Cisco to Buy Nutanix: Only the Truly Divine Would Deny Their Divinity

There has been a rumor flying around the twitterverse and other social media outlets that Cisco is about to announce that it is buying Nutanix. This rumor started circulating when a report from a Portland-based equity research firm was released, opining that as a last post, John Chambers was going to buy Nutanix. Now, as good a story as this is, it is a story, as the analyst quotes no sources. He is, however, quite bullish about the possibility and argues confidently that an announcement will be made as soon as the .NEXT Conference in June.

On the face of it, it may seem that there would be a lot of synergy in a purchase, as Cisco would gain what is perceived as the market leader in the hyperconverged market space. This is a market that is booming, with companies like Nutanix, SimpliVity (an often-mentioned target for Cisco’s checkbook, though that has come to nothing), and Atlantis Computing. Cisco would also gain a valid storage offering that is a thorn in the side of its former VCE frenemies, EMC and its federation partner VMware. However, there are several very good reasons why Nutanix is not a good fit for Cisco and, more importantly, why Cisco is most definitely not a fit for Nutanix.

Cisco does not have a good record of integrating storage-based companies into its product portfolio—Whiptail, anyone? For those who cannot remember, Whiptail was one of the first providers of an all-flash array and was previously a privately held company. Whiptail designed and commercialized the use of NAND flash memory as a replacement for hard disk drives, driving the all-flash array storage business. At the time of its purchase in October 2013, it was one of the leaders in that space. When Cisco announced its intent to acquire the company, it had lauded ambitions to integrate it into its UCS platform. However, the fact is that Cisco has completely mismanaged that acquisition. This is a telling issue for Nutanix: if it does not want to disappear, then it shouldn’t let Cisco buy it.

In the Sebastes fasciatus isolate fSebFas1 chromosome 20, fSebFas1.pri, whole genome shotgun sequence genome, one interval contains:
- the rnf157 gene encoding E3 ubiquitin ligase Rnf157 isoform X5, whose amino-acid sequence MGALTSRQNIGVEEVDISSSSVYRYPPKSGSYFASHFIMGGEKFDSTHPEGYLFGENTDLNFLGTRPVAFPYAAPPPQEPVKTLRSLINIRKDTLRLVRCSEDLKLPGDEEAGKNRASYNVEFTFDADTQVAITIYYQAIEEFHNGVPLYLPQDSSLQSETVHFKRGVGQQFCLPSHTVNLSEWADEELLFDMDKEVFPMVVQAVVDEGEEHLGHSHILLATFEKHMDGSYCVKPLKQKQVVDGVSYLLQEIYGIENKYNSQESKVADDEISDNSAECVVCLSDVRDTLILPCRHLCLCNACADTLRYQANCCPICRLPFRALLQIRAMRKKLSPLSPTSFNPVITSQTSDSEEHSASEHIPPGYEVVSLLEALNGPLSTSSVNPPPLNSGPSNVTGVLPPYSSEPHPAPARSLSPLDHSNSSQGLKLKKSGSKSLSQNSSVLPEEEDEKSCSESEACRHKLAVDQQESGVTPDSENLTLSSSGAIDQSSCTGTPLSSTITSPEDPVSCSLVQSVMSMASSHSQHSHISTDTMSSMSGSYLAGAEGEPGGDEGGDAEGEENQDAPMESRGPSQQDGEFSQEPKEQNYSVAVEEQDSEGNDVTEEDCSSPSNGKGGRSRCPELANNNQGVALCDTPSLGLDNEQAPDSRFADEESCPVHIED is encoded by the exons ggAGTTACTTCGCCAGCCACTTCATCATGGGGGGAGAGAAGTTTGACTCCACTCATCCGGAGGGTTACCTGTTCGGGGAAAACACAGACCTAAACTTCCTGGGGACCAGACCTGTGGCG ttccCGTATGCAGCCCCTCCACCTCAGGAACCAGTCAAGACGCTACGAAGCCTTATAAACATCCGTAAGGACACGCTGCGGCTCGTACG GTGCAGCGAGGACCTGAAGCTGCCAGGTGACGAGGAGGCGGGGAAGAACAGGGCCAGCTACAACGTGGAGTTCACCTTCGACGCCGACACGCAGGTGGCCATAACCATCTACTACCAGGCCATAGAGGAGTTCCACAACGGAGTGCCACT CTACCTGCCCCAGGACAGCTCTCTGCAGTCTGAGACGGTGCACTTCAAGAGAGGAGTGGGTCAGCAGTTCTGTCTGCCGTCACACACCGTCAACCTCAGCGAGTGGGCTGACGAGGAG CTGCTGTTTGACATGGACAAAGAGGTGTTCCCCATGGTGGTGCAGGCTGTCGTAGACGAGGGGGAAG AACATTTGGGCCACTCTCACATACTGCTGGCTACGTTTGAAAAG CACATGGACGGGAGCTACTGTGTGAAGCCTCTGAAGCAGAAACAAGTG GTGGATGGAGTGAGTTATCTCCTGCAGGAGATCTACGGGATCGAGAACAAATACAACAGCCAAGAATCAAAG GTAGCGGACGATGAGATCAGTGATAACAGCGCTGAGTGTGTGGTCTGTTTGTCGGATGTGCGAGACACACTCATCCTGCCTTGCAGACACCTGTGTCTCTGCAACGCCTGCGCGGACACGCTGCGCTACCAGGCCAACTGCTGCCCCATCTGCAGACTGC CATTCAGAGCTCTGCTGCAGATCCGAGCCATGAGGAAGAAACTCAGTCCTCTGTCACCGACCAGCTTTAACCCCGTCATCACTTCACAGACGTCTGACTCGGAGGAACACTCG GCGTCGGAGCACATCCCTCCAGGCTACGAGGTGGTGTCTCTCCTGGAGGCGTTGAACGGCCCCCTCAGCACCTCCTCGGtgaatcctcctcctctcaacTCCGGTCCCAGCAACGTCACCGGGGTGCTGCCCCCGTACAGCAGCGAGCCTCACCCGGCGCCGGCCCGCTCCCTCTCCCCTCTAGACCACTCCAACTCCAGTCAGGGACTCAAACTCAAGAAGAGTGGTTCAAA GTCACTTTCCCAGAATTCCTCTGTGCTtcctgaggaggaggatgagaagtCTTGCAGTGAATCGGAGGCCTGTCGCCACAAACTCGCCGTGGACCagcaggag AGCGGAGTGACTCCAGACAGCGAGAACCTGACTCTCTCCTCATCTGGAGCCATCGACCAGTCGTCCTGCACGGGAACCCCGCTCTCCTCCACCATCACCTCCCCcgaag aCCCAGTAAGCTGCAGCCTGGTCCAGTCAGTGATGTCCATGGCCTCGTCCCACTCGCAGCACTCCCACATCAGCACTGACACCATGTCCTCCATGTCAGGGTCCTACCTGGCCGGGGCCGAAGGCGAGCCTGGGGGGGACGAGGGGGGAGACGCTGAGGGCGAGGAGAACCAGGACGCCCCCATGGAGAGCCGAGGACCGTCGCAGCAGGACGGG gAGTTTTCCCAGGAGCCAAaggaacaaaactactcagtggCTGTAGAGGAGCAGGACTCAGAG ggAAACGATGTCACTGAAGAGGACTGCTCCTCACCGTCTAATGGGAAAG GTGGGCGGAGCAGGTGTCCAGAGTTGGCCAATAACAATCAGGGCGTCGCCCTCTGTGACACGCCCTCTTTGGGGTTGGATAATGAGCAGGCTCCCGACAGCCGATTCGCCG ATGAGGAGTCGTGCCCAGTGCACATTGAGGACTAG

Next, Cisco likes to use its own hardware. Currently, Nutanix uses a four-node SLED device based on a Supermicro FatTwin. Dell’s OEM version also uses a four-node SLED device. Cisco’s UCS server hardware is based on blade or rack technology, and Cisco will not like paying Supermicro or Dell dollars for hardware. Further, it will take it some time to engineer a SLED device, thereby allowing competitors space to move in. (This could have the same result as the Whiptail purchase: a ruined company.)

One of the more obvious blockers is that Nutanix would likely have a very high purchase price due to its current market valuation of over $2B. Chambers would most likely have to pay a premium to persuade a change of ownership. That said, with well over $50B in liquid assets sitting in the bank, this would not be too much of an issue.

But perhaps the most convincing reason to think this is not going to happen is that Nutanix CEO Dheeraj Pandey has slapped those rumors right on the head, confirming plans for an upcoming IPO and, further, stating, “If we ever decide to be part of another company, Dell will have a front-row seat in the bidding for it. That is my word to Michael Dell and a part of our agreement.”

Hopefully this will put these rumors to rest. But then again, perhaps it will start a new one: “Dell is buying Nutanix.” Well, when has the truth ever stopped a good story?

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